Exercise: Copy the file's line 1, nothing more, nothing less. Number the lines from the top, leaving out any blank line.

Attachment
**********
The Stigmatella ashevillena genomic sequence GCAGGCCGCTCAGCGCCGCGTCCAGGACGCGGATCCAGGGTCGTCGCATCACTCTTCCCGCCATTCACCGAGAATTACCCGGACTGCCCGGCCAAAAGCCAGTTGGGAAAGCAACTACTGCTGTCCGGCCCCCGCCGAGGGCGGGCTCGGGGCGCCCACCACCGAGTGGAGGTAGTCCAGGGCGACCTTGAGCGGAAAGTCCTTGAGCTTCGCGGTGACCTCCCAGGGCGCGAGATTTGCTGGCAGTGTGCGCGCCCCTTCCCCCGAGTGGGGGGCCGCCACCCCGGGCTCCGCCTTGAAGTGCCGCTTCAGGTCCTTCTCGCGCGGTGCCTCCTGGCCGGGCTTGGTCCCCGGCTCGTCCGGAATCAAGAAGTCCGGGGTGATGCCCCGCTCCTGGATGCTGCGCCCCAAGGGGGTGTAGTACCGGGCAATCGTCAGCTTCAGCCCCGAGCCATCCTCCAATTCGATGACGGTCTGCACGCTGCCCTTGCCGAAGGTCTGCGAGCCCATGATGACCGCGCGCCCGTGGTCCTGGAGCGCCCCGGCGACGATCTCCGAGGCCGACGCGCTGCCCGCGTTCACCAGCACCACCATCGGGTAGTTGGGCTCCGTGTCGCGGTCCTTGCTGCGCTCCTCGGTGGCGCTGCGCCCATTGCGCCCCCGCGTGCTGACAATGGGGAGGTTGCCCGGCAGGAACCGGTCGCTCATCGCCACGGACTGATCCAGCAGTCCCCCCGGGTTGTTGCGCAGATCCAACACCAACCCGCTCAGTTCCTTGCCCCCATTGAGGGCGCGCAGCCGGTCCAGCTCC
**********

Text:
The Stigmatella ashevillena genomic sequence GCAGGCCGCTCAGCGCCGCGTCCAGGACGCGGATCCAGGGTCGTCGCATCACTCTTCCCGCCATTCACCGAGAATTACCCGGACTGCCCGGCCAAAAGCCAGTTGGGAAAGCAACTACTGCTGTCCGGCCCCCGCCGAGGGCGGGCTCGGGGCGCCCACCACCGAGTGGAGGTAGTCCAGGGCGACCTTGAGCGGAAAGTCCTTGAGCTTCGCGGTGACCTCCCAGGGCGCGAGATTTGCTGGCAGTGTGCGCGCCCCTTCCCCCGAGTGGGGGGCCGCCACCCCGGGCTCCGCCTTGAAGTGCCGCTTCAGGTCCTTCTCGCGCGGTGCCTCCTGGCCGGGCTTGGTCCCCGGCTCGTCCGGAATCAAGAAGTCCGGGGTGATGCCCCGCTCCTGGATGCTGCGCCCCAAGGGGGTGTAGTACCGGGCAATCGTCAGCTTCAGCCCCGAGCCATCCTCCAATTCGATGACGGTCTGCACGCTGCCCTTGCCGAAGGTCTGCGAGCCCATGATGACCGCGCGCCCGTGGTCCTGGAGCGCCCCGGCGACGATCTCCGAGGCCGACGCGCTGCCCGCGTTCACCAGCACCACCATCGGGTAGTTGGGCTCCGTGTCGCGGTCCTTGCTGCGCTCCTCGGTGGCGCTGCGCCCATTGCGCCCCCGCGTGCTGACAATGGGGAGGTTGCCCGGCAGGAACCGGTCGCTCATCGCCACGGACTGATCCAGCAGTCCCCCCGGGTTGTTGCGCAGATCCAACACCAACCCGCTCAGTTCCTTGCCCCCATTGAGGGCGCGCAGCCGGTCCAGCTCC